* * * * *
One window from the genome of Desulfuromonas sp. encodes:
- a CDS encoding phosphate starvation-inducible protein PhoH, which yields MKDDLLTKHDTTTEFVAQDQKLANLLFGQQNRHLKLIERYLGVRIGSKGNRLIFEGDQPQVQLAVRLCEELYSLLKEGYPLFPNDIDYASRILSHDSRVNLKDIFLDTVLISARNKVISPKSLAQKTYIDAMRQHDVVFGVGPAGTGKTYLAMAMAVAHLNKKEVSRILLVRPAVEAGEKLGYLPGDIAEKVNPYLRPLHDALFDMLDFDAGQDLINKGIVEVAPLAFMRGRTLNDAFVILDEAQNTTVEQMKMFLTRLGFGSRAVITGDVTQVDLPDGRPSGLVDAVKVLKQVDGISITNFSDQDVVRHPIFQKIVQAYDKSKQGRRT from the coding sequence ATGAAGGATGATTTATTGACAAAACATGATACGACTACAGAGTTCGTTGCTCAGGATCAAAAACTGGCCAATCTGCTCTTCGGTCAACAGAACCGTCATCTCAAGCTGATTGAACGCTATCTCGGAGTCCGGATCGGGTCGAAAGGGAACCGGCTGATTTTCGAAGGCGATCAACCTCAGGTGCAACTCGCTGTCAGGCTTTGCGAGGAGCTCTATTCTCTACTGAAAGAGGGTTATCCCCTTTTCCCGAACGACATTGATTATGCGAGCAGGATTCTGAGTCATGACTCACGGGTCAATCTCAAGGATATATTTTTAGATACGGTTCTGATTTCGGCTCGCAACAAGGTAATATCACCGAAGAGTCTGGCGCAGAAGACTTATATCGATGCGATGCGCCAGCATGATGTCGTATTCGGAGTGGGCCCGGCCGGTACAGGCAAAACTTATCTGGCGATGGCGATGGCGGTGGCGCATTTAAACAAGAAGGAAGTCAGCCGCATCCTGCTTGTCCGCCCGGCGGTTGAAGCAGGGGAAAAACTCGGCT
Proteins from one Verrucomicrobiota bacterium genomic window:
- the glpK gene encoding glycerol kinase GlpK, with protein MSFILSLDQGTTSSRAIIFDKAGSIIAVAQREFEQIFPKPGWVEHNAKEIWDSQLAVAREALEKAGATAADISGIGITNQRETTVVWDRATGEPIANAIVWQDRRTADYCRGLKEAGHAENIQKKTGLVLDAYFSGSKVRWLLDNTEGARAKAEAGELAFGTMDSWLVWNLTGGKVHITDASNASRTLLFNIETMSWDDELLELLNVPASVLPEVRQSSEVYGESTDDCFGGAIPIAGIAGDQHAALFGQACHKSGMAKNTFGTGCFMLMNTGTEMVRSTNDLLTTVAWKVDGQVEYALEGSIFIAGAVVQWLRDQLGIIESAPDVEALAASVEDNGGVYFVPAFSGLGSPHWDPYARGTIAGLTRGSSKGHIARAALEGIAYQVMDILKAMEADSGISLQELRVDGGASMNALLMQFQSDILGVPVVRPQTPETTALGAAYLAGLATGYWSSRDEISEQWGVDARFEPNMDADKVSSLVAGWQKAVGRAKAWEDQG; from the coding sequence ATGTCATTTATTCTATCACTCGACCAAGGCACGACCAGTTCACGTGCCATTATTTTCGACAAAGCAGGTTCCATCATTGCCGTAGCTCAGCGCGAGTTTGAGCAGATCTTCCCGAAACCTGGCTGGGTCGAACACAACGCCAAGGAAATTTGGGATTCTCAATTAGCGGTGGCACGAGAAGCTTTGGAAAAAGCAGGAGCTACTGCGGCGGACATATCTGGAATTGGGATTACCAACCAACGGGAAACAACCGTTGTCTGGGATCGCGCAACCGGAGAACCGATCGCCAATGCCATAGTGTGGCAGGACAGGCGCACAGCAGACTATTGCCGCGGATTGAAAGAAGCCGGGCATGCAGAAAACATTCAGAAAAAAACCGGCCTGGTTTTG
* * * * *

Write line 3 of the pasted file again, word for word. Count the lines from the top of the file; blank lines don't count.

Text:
Proteins from one Verrucomicrobiota bacterium genomic window: